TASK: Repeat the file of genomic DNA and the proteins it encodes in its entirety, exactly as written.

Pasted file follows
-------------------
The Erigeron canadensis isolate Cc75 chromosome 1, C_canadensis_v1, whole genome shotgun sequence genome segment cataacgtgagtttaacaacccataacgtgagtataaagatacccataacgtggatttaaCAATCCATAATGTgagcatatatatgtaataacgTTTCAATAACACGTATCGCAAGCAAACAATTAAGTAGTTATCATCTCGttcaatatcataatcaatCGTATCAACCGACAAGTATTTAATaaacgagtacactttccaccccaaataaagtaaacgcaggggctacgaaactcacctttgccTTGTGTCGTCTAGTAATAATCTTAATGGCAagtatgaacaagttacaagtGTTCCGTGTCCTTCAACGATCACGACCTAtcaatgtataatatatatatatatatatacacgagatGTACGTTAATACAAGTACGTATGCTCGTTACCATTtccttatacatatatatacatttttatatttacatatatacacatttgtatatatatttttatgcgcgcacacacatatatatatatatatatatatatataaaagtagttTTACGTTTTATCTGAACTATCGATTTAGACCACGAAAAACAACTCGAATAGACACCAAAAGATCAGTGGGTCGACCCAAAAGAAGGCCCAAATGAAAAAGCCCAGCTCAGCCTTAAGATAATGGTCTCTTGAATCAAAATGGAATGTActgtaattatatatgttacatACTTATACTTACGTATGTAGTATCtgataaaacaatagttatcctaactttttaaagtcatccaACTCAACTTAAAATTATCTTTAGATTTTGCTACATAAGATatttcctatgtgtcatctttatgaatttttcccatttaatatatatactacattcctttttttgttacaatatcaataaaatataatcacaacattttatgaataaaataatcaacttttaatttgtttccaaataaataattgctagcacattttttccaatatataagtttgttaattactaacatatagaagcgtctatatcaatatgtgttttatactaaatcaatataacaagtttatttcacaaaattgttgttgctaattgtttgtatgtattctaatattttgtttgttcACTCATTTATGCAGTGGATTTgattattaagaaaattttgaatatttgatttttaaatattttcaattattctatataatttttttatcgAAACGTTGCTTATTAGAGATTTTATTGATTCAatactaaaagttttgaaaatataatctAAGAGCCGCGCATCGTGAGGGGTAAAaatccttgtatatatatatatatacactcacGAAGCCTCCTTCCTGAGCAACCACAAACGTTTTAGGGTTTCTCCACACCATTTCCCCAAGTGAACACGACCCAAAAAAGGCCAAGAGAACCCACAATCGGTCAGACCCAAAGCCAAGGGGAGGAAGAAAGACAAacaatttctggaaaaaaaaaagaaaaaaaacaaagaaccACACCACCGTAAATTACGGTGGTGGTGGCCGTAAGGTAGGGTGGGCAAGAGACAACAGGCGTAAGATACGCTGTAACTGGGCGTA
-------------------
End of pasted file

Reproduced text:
The Erigeron canadensis isolate Cc75 chromosome 1, C_canadensis_v1, whole genome shotgun sequence genome segment cataacgtgagtttaacaacccataacgtgagtataaagatacccataacgtggatttaaCAATCCATAATGTgagcatatatatgtaataacgTTTCAATAACACGTATCGCAAGCAAACAATTAAGTAGTTATCATCTCGttcaatatcataatcaatCGTATCAACCGACAAGTATTTAATaaacgagtacactttccaccccaaataaagtaaacgcaggggctacgaaactcacctttgccTTGTGTCGTCTAGTAATAATCTTAATGGCAagtatgaacaagttacaagtGTTCCGTGTCCTTCAACGATCACGACCTAtcaatgtataatatatatatatatatatacacgagatGTACGTTAATACAAGTACGTATGCTCGTTACCATTtccttatacatatatatacatttttatatttacatatatacacatttgtatatatatttttatgcgcgcacacacatatatatatatatatatatatatataaaagtagttTTACGTTTTATCTGAACTATCGATTTAGACCACGAAAAACAACTCGAATAGACACCAAAAGATCAGTGGGTCGACCCAAAAGAAGGCCCAAATGAAAAAGCCCAGCTCAGCCTTAAGATAATGGTCTCTTGAATCAAAATGGAATGTActgtaattatatatgttacatACTTATACTTACGTATGTAGTATCtgataaaacaatagttatcctaactttttaaagtcatccaACTCAACTTAAAATTATCTTTAGATTTTGCTACATAAGATatttcctatgtgtcatctttatgaatttttcccatttaatatatatactacattcctttttttgttacaatatcaataaaatataatcacaacattttatgaataaaataatcaacttttaatttgtttccaaataaataattgctagcacattttttccaatatataagtttgttaattactaacatatagaagcgtctatatcaatatgtgttttatactaaatcaatataacaagtttatttcacaaaattgttgttgctaattgtttgtatgtattctaatattttgtttgttcACTCATTTATGCAGTGGATTTgattattaagaaaattttgaatatttgatttttaaatattttcaattattctatataatttttttatcgAAACGTTGCTTATTAGAGATTTTATTGATTCAatactaaaagttttgaaaatataatctAAGAGCCGCGCATCGTGAGGGGTAAAaatccttgtatatatatatatatacactcacGAAGCCTCCTTCCTGAGCAACCACAAACGTTTTAGGGTTTCTCCACACCATTTCCCCAAGTGAACACGACCCAAAAAAGGCCAAGAGAACCCACAATCGGTCAGACCCAAAGCCAAGGGGAGGAAGAAAGACAAacaatttctggaaaaaaaaaagaaaaaaaacaaagaaccACACCACCGTAAATTACGGTGGTGGTGGCCGTAAGGTAGGGTGGGCAAGAGACAACAGGCGTAAGATACGCTGTAACTGGGCGTA